13 March 2019

13th March 1964 - Bystander Non Intervention

On 13th March 1964, New York tavern manager Kitty Genovese was murdered as she returned home early in the morning. The story that appeared two weeks later in the New York Times said that none of the 38 witnesses did anything to help her over a period of 30 minutes. This shocked a world that knew we were getting less involved with our neighbours. The news story made its way into many introductory Psychology textbooks under the topic of 'bystander intervention' - a social psychological phenomena in which people are less likely to help if there are a lot of witnesses. This led to many psychology experiments into bystander intervention and diffusion of responsibility in crowds.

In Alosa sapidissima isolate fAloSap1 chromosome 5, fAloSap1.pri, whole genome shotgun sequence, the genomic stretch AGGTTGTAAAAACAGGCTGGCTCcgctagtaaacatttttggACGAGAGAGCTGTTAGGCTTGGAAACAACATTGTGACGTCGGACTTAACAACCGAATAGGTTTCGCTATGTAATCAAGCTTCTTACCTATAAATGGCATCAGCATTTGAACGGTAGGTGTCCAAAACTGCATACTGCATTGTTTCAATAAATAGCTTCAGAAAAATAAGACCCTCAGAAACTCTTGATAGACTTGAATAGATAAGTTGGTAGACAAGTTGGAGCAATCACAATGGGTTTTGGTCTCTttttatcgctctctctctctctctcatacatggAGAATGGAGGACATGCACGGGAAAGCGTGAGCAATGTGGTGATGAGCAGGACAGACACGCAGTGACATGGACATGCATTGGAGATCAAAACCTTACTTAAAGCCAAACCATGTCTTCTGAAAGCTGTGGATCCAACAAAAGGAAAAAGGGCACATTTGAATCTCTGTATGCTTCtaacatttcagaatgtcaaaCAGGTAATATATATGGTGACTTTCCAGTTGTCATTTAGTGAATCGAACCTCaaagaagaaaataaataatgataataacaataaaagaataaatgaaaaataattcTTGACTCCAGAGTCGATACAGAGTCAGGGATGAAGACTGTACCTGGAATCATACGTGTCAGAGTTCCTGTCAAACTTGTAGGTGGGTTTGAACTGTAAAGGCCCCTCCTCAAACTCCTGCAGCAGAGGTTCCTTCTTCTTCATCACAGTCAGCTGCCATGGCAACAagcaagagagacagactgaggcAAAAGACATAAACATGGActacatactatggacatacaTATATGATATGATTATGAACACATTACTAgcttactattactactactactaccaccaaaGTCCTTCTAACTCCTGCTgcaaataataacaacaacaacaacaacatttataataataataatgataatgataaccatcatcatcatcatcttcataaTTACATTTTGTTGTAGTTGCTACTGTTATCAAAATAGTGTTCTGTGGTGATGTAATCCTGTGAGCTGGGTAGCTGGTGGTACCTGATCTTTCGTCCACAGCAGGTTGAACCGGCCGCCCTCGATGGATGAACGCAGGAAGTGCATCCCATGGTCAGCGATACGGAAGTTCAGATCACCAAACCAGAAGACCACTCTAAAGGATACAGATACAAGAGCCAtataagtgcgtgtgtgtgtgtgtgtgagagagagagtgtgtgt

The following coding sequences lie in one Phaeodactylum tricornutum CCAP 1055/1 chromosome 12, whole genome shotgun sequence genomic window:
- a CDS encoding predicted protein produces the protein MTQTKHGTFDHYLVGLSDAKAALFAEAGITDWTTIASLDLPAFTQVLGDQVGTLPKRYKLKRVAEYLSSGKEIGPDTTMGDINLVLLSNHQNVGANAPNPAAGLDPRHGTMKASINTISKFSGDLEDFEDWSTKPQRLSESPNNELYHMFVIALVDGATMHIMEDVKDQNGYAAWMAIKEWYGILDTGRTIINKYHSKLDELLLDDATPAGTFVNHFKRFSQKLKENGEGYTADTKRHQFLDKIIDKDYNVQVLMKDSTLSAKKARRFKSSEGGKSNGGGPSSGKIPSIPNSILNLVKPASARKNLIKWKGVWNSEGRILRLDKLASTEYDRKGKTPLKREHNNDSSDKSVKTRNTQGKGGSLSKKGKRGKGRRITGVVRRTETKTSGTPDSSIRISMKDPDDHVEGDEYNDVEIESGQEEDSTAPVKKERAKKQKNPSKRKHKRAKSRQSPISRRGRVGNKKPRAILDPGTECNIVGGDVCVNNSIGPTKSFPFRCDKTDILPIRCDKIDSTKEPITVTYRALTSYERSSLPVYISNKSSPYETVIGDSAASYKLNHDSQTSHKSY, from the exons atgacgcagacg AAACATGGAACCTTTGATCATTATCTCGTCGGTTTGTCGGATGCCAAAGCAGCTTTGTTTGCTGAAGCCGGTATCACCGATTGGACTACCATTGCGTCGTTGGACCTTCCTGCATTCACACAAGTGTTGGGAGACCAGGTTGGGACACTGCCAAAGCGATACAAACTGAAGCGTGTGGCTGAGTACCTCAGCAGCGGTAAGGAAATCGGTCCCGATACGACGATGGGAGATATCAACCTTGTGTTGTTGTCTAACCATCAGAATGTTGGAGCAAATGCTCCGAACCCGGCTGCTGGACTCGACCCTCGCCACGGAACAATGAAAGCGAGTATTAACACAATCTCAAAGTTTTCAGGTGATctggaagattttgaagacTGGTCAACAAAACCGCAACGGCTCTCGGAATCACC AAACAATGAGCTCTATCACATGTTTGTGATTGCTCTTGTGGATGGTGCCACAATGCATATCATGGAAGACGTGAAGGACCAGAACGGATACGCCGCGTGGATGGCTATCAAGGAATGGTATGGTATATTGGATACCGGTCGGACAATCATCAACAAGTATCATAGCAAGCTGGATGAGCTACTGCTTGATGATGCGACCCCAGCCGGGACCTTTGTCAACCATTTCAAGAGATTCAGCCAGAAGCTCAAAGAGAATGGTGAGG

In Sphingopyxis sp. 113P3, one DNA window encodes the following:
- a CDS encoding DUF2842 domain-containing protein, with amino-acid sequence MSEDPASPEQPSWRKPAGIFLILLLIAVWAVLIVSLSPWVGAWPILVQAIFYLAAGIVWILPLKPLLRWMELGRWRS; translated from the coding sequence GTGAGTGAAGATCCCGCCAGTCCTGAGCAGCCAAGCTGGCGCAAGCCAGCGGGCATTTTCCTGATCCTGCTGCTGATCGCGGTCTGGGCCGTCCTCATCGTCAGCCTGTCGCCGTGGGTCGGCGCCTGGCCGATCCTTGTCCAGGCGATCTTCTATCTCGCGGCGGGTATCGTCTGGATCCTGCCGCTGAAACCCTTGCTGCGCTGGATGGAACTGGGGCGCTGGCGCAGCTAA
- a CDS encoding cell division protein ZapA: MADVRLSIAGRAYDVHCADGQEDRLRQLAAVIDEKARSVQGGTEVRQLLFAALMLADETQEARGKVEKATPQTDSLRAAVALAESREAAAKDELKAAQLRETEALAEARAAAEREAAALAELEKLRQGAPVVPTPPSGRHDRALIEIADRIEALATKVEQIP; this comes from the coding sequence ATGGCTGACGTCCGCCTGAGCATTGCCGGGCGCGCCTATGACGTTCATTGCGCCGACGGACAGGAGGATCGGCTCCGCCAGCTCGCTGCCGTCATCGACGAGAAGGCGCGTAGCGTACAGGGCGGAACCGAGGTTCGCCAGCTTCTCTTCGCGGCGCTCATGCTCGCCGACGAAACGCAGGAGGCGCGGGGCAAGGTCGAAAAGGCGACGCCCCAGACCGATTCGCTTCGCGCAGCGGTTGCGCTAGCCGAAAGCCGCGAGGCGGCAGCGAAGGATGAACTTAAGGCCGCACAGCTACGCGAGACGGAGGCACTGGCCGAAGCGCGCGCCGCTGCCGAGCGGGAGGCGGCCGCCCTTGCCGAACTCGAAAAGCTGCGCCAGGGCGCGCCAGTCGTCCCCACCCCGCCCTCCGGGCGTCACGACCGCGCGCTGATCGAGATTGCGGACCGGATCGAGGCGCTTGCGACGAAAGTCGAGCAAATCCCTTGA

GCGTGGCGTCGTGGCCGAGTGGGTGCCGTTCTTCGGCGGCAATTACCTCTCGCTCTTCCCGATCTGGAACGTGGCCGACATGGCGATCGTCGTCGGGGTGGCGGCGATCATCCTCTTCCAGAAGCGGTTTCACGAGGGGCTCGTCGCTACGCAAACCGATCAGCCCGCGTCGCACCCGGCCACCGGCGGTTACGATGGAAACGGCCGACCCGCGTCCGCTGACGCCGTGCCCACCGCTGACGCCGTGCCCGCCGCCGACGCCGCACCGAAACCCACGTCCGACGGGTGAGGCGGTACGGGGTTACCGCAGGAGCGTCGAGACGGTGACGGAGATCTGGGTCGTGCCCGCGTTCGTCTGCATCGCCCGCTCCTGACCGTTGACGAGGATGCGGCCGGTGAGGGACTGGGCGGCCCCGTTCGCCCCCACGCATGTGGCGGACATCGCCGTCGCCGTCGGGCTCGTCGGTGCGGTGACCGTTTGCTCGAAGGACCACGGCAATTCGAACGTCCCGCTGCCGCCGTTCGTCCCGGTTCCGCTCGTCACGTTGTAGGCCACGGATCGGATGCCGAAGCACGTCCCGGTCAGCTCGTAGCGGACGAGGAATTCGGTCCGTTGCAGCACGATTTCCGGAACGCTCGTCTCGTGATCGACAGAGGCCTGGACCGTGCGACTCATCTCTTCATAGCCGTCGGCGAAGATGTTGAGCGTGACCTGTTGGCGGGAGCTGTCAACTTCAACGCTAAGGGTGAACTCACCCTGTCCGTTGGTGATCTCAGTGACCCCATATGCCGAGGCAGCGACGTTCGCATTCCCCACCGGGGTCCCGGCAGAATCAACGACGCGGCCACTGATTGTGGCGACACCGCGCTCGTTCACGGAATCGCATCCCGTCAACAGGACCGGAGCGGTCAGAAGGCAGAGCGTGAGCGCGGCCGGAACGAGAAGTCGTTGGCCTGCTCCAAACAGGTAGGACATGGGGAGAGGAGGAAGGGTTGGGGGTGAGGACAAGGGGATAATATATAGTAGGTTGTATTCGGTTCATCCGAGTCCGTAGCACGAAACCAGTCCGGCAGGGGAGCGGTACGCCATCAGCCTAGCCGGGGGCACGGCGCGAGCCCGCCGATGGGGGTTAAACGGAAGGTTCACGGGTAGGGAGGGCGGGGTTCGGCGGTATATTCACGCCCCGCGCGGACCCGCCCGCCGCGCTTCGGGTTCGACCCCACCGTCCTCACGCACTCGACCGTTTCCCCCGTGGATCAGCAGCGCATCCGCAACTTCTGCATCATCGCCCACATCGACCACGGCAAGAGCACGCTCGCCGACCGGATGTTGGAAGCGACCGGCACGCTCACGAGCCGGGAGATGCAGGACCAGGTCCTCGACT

However it has become apparent in recent years that the original newspaper article did not tell the full story. One person did shout at the attacker. Others did call the police. There were some who didn't and the story was more about them. The New Yorker has the story behind this story .

Thanks to On This Day in Psychology by David Webb for the date.

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